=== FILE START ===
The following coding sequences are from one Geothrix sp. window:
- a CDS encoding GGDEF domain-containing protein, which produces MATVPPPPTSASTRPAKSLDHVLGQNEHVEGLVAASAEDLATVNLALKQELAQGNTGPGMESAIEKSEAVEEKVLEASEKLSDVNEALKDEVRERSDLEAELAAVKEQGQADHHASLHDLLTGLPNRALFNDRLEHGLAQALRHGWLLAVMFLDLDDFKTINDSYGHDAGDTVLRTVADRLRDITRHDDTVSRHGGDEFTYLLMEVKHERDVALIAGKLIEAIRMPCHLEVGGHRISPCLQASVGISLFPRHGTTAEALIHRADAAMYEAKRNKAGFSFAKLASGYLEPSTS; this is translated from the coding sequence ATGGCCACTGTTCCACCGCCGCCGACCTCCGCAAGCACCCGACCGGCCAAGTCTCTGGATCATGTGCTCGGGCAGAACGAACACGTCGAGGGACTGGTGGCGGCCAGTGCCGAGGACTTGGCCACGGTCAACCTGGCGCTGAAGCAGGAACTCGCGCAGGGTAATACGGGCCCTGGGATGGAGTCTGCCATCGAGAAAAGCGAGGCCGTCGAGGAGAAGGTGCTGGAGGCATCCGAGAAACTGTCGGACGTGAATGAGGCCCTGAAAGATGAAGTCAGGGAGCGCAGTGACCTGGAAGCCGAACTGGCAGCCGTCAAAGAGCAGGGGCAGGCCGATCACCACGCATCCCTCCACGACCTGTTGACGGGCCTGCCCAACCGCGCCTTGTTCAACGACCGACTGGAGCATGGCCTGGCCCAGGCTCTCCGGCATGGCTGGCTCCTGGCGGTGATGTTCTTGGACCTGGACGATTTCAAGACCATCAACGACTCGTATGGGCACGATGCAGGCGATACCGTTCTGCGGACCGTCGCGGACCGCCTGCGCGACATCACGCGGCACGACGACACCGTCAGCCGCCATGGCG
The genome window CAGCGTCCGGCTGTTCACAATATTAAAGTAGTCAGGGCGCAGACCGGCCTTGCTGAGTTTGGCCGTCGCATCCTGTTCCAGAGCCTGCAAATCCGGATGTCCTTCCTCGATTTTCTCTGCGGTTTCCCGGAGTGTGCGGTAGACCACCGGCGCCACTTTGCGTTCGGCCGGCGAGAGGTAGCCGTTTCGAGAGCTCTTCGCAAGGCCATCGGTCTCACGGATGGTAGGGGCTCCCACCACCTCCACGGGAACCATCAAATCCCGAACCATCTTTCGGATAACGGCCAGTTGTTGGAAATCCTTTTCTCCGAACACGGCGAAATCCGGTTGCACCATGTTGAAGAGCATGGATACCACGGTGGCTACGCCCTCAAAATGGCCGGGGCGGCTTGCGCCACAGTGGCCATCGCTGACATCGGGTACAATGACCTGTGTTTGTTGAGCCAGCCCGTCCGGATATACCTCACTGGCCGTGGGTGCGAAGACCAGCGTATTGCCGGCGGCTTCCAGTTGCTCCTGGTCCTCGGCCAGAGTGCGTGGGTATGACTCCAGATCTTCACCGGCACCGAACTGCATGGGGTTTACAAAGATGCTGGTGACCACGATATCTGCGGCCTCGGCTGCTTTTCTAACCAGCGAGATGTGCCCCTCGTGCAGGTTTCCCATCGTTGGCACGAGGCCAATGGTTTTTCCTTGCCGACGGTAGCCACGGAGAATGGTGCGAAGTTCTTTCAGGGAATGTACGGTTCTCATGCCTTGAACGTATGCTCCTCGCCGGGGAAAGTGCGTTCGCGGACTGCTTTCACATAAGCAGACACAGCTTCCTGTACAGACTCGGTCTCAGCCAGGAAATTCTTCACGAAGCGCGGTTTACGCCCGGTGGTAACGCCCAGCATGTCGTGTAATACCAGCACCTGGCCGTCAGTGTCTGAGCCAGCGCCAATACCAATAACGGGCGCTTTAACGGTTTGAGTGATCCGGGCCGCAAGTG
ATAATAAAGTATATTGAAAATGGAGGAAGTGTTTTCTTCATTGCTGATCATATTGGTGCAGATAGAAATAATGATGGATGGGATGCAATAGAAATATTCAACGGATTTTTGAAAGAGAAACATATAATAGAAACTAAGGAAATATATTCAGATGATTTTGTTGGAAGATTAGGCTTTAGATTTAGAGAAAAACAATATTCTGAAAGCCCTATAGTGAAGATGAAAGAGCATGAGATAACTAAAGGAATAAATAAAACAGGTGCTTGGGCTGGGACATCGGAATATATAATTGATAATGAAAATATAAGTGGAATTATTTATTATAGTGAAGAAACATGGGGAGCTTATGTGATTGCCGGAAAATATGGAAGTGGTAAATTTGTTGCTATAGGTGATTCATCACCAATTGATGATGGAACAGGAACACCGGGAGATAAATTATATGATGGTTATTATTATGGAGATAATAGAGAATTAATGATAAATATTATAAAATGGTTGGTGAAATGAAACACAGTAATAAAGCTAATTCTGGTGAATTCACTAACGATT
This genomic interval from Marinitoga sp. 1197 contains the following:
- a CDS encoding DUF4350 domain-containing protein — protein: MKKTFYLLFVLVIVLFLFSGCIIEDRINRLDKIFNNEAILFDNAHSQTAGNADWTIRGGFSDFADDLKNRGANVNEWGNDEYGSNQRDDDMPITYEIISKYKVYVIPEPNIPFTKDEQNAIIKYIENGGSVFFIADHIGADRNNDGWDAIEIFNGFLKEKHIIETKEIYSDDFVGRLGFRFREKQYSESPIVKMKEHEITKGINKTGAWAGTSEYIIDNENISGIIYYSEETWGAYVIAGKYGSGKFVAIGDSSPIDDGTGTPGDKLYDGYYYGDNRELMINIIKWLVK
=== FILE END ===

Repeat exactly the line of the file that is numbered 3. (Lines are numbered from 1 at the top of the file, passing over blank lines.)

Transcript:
The genome window CAGCGTCCGGCTGTTCACAATATTAAAGTAGTCAGGGCGCAGACCGGCCTTGCTGAGTTTGGCCGTCGCATCCTGTTCCAGAGCCTGCAAATCCGGATGTCCTTCCTCGATTTTCTCTGCGGTTTCCCGGAGTGTGCGGTAGACCACCGGCGCCACTTTGCGTTCGGCCGGCGAGAGGTAGCCGTTTCGAGAGCTCTTCGCAAGGCCATCGGTCTCACGGATGGTAGGGGCTCCCACCACCTCCACGGGAACCATCAAATCCCGAACCATCTTTCGGATAACGGCCAGTTGTTGGAAATCCTTTTCTCCGAACACGGCGAAATCCGGTTGCACCATGTTGAAGAGCATGGATACCACGGTGGCTACGCCCTCAAAATGGCCGGGGCGGCTTGCGCCACAGTGGCCATCGCTGACATCGGGTACAATGACCTGTGTTTGTTGAGCCAGCCCGTCCGGATATACCTCACTGGCCGTGGGTGCGAAGACCAGCGTATTGCCGGCGGCTTCCAGTTGCTCCTGGTCCTCGGCCAGAGTGCGTGGGTATGACTCCAGATCTTCACCGGCACCGAACTGCATGGGGTTTACAAAGATGCTGGTGACCACGATATCTGCGGCCTCGGCTGCTTTTCTAACCAGCGAGATGTGCCCCTCGTGCAGGTTTCCCATCGTTGGCACGAGGCCAATGGTTTTTCCTTGCCGACGGTAGCCACGGAGAATGGTGCGAAGTTCTTTCAGGGAATGTACGGTTCTCATGCCTTGAACGTATGCTCCTCGCCGGGGAAAGTGCGTTCGCGGACTGCTTTCACATAAGCAGACACAGCTTCCTGTACAGACTCGGTCTCAGCCAGGAAATTCTTCACGAAGCGCGGTTTACGCCCGGTGGTAACGCCCAGCATGTCGTGTAATACCAGCACCTGGCCGTCAGTGTCTGAGCCAGCGCCAATACCAATAACGGGCGCTTTAACGGTTTGAGTGATCCGGGCCGCAAGTG